Tuesday, September 1st, 2009
Writerly Wednesday on Grammar – Semicolons

Writerly Wednesday

Semicolons seem to cause a lot of confusion among writers, to the point that I’ve heard some writers say they are stupid to use or should be banned. But semicolons serve a purpose in writing, even in fiction, and should be used when needed but not overused.

The most common use of a semicolon in fiction is to replace a period and connect two independent clauses without one of the coordinating conjunctions (and, but, for, or, nor, so, yet).

The snow came down in huge drifts; we still managed to get to the party.

You can also use a semicolon to connect two independent clauses with one of the conjunctive adverbs (however, moreover, therefore, consequently, otherwise, etc.)

I wanted to stay home and warm; nevertheless, I went to my family’s formal dinner.

Semicolons are also used when you have a series and the units of the series contain commas. Then a semicolon is used to separate the units.

My itinerary includes Paris, France; London, England; and Dublin, Ireland.

Wednesday, August 26th, 2009
Writerly Wednesday on Grammar – Hyphens

Writerly Wednesday

The rules for when a hyphen is used can be a bit confusing because there’s just not a ton of agreement on it and it’s changing all the time. The best advice is to keep a dictionary handy and try looking up the word first. If you can’t find the compound word in the dictionary, treat it as two separate words.

Put simply, hyphens are used to join two words into a compound word.
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Wednesday, August 19th, 2009
Writerly Wednesday on Grammar – Adverbs

Writerly Wednesday

Adverbs are words that modify the meaning of verbs, adjectives or other adverbs. These are often called the “ly” words but it’s not a universal rule that adverbs must end in “ly”. Adverbs are not used to modify nouns.

Adverbs are a perfectly correct part of the English language yet they are frowned on when you are writing fiction in particular. Why is that, when they do a valid job and are not grammatically incorrect?

Well, a sparing and judicious use of adverbs is actually quite acceptable, even in fiction. The problems come about when adverbs are over-used because it’s a sign that the verb they are modifying is too generic or too weak for what you are trying to convey.

For example:

  • “She ran around the corner.” – This is boring and it could convey just about any mood.
  • “She quickly ran around the corner.” – The adverb “quickly” helps set a bit of a mood of haste or hurry.
  • “She raced around the corner.” – This is a better verb choice as it no longer needs the adverb’s help to set the mood.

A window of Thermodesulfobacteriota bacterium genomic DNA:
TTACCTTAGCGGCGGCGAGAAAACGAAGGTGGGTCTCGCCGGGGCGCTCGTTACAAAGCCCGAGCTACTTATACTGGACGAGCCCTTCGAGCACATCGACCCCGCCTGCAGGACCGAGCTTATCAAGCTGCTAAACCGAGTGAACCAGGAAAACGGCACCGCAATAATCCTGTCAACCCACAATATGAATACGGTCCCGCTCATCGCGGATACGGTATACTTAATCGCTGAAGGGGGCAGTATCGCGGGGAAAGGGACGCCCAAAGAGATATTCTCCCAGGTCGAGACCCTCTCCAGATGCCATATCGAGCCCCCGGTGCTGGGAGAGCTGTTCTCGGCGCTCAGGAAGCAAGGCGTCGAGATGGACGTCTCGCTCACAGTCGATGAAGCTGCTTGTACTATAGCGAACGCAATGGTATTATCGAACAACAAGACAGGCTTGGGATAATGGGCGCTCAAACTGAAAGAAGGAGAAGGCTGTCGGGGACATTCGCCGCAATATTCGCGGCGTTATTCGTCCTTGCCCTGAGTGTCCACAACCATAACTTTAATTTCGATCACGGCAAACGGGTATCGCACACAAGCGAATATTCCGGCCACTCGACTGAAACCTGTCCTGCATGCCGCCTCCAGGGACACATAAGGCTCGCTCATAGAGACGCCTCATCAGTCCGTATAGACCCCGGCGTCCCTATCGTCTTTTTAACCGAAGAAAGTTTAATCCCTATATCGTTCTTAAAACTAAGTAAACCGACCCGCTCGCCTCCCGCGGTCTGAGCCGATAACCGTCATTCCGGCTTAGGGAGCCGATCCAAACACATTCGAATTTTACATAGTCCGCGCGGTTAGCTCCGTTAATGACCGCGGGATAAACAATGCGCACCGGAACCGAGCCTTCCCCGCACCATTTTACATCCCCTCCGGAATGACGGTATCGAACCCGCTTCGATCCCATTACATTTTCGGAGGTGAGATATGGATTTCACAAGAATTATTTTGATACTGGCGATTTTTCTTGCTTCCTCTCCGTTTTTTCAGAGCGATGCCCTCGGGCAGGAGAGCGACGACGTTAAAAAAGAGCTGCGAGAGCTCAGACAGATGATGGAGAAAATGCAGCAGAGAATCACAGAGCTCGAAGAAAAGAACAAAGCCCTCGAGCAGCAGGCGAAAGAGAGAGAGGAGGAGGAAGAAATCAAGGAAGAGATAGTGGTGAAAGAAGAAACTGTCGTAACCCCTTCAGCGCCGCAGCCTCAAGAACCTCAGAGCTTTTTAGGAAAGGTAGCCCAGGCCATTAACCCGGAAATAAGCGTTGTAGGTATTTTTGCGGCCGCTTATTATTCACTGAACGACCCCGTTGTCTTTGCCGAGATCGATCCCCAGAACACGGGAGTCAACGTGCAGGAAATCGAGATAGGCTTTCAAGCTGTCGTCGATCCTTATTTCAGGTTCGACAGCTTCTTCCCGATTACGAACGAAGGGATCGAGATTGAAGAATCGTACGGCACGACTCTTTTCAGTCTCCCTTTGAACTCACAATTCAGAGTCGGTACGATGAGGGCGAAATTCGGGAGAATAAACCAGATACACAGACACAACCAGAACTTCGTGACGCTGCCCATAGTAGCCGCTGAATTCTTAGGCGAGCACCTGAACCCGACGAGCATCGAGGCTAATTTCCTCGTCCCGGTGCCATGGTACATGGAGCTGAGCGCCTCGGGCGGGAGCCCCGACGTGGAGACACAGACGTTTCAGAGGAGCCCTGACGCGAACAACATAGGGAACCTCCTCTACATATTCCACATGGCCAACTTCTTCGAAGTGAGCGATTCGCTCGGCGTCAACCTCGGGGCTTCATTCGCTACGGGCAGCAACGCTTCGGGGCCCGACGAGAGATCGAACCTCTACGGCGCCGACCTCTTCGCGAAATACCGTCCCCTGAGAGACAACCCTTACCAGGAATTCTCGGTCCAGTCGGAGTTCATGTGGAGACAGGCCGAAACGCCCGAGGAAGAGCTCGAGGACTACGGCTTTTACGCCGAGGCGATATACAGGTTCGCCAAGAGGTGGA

Adverbs are also considered a sign of “telling” the action to the reader by making the action obvious. It’s a weakness.

In the example above, “ran” is too weak a verb. It can mean too many things (a jog, a panicked run, a terrified fleeing?) and it’s too generic. Because it’s so generic, it makes the sentence almost disappear and become invisible. If that’s what is intended, it’s okay. But if you want to convey emotion or mood, it needs to be stronger.

The one real exception to this is dialogue. The characters need to speak naturally and in accordance with their word and selves and this can mean a more frequent use of adverbs.

So whenever you are tempted to use an adverb, stop and see if you can find a more descriptive verb, adverb or adjective to use instead. Is there a single word that can convey your meaning instead? If you don’t know one off the top of your head, try looking up synonyms or looking in a dictionary. It’s worthwhile.

When you’re almost ready to submit, take the time to search your manuscript for words ending in “ly” and see how many are left. Can you replace any of them with a stronger, more specific, word?

Monday, June 8th, 2009
Guest Blogging Today on The Sweet Flag

Take a look to see my thoughts on the biggest “do Nots” for writing science fiction and fantasy from an editor’s point of view!

You can read my post here!

Wednesday, March 5th, 2008
Test Reading

Writerly Wednesday

Most authors are familiar with the idea of a critique partner or critique groups. Some authors have one (or more) but some are quite happy writing alone.

Another source of valuable input and feedback is a test reader. While critique partners or groups tend to give you feedback as you go and often help plot the book along the way, a test or beta reader takes your finished or mostly finished material and reads it as a savvy reader without advanced knowledge. The test reader, in essence, is your first check of what your regular readers will think.

The job of the test reader is to read the story and make notes of anything that pulls them out of the story, any time they are bored and want to just skip ahead, and times where things don’t make sense. In general, they don’t worry about spelling or grammar unless it’s so bad it really impacts their ability to read and enjoy the story.

Not all test readers are created the same, however. An effective and thorough test reader is one that gives you value back for the chance to read the story ahead of time. You may have to try multiple people before you find just one really GOOD test reader.

A test reading gives you some assurance that you story, when picked up off a shelf, makes sense, reads well and will most likely please your readers (and editor).